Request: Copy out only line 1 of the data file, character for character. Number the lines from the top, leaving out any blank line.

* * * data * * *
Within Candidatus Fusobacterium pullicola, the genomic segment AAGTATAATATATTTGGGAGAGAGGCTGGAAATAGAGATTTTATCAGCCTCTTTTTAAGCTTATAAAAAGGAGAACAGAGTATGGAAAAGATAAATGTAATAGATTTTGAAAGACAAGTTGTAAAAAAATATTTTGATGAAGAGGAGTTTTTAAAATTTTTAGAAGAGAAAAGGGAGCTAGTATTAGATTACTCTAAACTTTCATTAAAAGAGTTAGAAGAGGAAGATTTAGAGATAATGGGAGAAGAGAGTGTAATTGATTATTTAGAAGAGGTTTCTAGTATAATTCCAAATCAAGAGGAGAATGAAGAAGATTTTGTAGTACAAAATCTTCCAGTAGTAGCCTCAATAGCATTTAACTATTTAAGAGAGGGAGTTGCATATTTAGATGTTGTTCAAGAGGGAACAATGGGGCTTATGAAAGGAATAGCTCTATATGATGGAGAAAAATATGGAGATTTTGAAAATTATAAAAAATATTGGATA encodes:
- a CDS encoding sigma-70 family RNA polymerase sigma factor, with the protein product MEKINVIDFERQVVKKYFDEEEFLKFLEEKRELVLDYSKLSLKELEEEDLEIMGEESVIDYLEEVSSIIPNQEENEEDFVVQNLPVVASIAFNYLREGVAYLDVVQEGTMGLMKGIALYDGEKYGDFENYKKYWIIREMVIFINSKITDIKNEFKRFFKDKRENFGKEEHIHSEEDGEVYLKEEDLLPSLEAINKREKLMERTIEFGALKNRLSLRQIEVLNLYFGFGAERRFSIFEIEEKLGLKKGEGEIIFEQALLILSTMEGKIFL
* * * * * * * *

Within Candidatus Fusobacterium pullicola, the genomic segment AAGTATAATATATTTGGGAGAGAGGCTGGAAATAGAGATTTTATCAGCCTCTTTTTAAGCTTATAAAAAGGAGAACAGAGTATGGAAAAGATAAATGTAATAGATTTTGAAAGACAAGTTGTAAAAAAATATTTTGATGAAGAGGAGTTTTTAAAATTTTTAGAAGAGAAAAGGGAGCTAGTATTAGATTACTCTAAACTTTCATTAAAAGAGTTAGAAGAGGAAGATTTAGAGATAATGGGAGAAGAGAGTGTAATTGATTATTTAGAAGAGGTTTCTAGTATAATTCCAAATCAAGAGGAGAATGAAGAAGATTTTGTAGTACAAAATCTTCCAGTAGTAGCCTCAATAGCATTTAACTATTTAAGAGAGGGAGTTGCATATTTAGATGTTGTTCAAGAGGGAACAATGGGGCTTATGAAAGGAATAGCTCTATATGATGGAGAAAAATATGGAGATTTTGAAAATTATAAAAAATATTGGATA encodes: